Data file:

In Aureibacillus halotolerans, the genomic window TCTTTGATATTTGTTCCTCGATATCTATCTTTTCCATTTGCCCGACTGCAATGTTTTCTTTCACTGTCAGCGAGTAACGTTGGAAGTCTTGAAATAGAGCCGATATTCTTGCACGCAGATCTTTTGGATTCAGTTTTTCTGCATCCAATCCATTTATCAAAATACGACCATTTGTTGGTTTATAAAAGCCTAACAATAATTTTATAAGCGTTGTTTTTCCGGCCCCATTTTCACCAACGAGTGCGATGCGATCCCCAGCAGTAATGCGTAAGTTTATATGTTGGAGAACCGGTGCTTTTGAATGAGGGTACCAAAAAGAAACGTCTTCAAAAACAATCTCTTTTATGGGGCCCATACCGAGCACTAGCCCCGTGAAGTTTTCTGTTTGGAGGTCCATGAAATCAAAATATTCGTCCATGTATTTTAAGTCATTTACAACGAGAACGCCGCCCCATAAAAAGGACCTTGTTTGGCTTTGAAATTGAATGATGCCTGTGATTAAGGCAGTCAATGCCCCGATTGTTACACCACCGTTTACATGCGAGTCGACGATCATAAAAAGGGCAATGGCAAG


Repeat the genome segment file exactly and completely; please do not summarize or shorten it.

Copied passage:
In Aureibacillus halotolerans, the genomic window TCTTTGATATTTGTTCCTCGATATCTATCTTTTCCATTTGCCCGACTGCAATGTTTTCTTTCACTGTCAGCGAGTAACGTTGGAAGTCTTGAAATAGAGCCGATATTCTTGCACGCAGATCTTTTGGATTCAGTTTTTCTGCATCCAATCCATTTATCAAAATACGACCATTTGTTGGTTTATAAAAGCCTAACAATAATTTTATAAGCGTTGTTTTTCCGGCCCCATTTTCACCAACGAGTGCGATGCGATCCCCAGCAGTAATGCGTAAGTTTATATGTTGGAGAACCGGTGCTTTTGAATGAGGGTACCAAAAAGAAACGTCTTCAAAAACAATCTCTTTTATGGGGCCCATACCGAGCACTAGCCCCGTGAAGTTTTCTGTTTGGAGGTCCATGAAATCAAAATATTCGTCCATGTATTTTAAGTCATTTACAACGAGAACGCCGCCCCATAAAAAGGACCTTGTTTGGCTTTGAAATTGAATGATGCCTGTGATTAAGGCAGTCAATGCCCCGATTGTTACACCACCGTTTACATGCGAGTCGACGATCATAAAAAGGGCAATGGCAAG